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Fusion Tables Tutorial - Migration data

This tutorial will guide you through the process of visualizing a table that contains descriptive geographic data (country names) and create interactive maps and graphics that you can embed on your website or blog.

Sample Data set: Movement of people across borders

The table used for this example contains migration data per country and was downloaded in the World Bank Website:

Download the data as an Excel spreadsheet. Make sure to save the table as an Excel (.xls) file and not as a web HTML file. A copy of the data as an Excel sheet can be downloaded here.

Edit the column names to have one cell only per column name and add "Country" to the first attribute of the table that contains the names for each country.

A copy of the clean spreadsheet can be found here. Save it to your computer. You will use this file on your next step.

Accessing the data in Fusion Tables

Google Fusion Tables can be accessed through your Google Drive: https://drive.google.com 

Fusion Tables are a special type of tables that can be stored in your Google drive the same way you store documents, spreadsheets, presentations, forms, etc

Log in with your Google account and click the Create button. Select the Fusion Table option. If you don't see it, click on "Connect more apps" and type "Fusion Table" in the search box. This will take you to the Import new table

In the Import new table dialog, select the option on the left "From this computer". Click on Browse and upload the clean Excel table that you saved earlier.

Click Next.

Check that your table has column names correctly set up in row 1 and that matches the graphic on the right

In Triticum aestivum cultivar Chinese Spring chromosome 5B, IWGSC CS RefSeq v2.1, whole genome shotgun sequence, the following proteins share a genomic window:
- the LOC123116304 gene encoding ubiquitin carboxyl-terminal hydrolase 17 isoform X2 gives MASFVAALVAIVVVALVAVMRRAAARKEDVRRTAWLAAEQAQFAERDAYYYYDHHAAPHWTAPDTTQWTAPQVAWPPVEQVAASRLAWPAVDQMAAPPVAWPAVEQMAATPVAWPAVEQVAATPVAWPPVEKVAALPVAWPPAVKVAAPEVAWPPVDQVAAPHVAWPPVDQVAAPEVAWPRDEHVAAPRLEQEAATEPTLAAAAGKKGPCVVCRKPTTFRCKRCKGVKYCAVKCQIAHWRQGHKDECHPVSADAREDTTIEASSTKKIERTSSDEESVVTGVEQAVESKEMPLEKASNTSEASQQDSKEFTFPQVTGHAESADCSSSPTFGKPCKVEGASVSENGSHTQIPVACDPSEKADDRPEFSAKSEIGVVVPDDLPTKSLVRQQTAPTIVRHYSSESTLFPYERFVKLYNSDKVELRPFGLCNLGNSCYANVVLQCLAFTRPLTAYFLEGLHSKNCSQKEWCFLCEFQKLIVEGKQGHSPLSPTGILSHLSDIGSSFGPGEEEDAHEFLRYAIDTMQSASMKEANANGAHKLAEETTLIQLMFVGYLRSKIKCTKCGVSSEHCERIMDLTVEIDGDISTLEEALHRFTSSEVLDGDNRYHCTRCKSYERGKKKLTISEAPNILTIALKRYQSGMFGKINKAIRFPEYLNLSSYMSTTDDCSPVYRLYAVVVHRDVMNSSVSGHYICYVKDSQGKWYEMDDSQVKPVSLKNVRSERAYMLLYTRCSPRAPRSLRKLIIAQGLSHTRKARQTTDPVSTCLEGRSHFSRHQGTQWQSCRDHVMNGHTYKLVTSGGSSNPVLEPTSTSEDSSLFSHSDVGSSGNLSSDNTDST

Click Next. Click Finish.

What you see now is your initial spreadsheet as a Fusion Table. The first thing you might notice is that the Country field has all its records highlighted in yellow.

Creating a map in Fusion Tables

Fusion Tables automatically looks for a column that contains geographic information (in this case, country names) and identifies it as the column to do the geo-location of each record on your table.

Click the Map of Country tab and you will notice that the geocoding process will start locating each row based on the Country column. Behind the scenes, Fusion Tables is comparing the name on each record with places names on the Google Maps Database.

When this process is done, you will see a world map with a dot on each country that has be geo-located.

If you click on any of those dots, you will see that each dot corresponds to a record in the Fusion Table, and the pop-up window displays all the other column values for that record.

Check your results. You will notice that some records (such as Georgia or Egypt were places in the United States). Go back to the Rows 1 tab.

Navigate to the "Egypt, Arab Rep." row. Click on that record and you will see a small toolbar appears. Select the pen symbol to edit your record.

Change the name of the country to Egypt.

Click on edit geocode. You will see that now it places Egypt in the country of Egypt.

Accept the changes and save your edits.

You will notice that the row is not highlighted in yellow anymore. This means it has been geo-located.

Customizing the Configuration Window

You can change the display of the pop-up window for each country. In order to do this, click on the inverted triangle right next to Map of Country and select Change info window layout.

In the Automatic tab, you can check or uncheck the columns that you want to display in the pop-up window.

Uncheck the Personal remittances columns. Click Save. Check one country in the map view to see the new pop-up window.

Using basic Html code, you can customize the look and feel of the info window layout. Open to the Change info window layout. Select the Custom window and copy and paste the following text:

<div class="googft-info-window"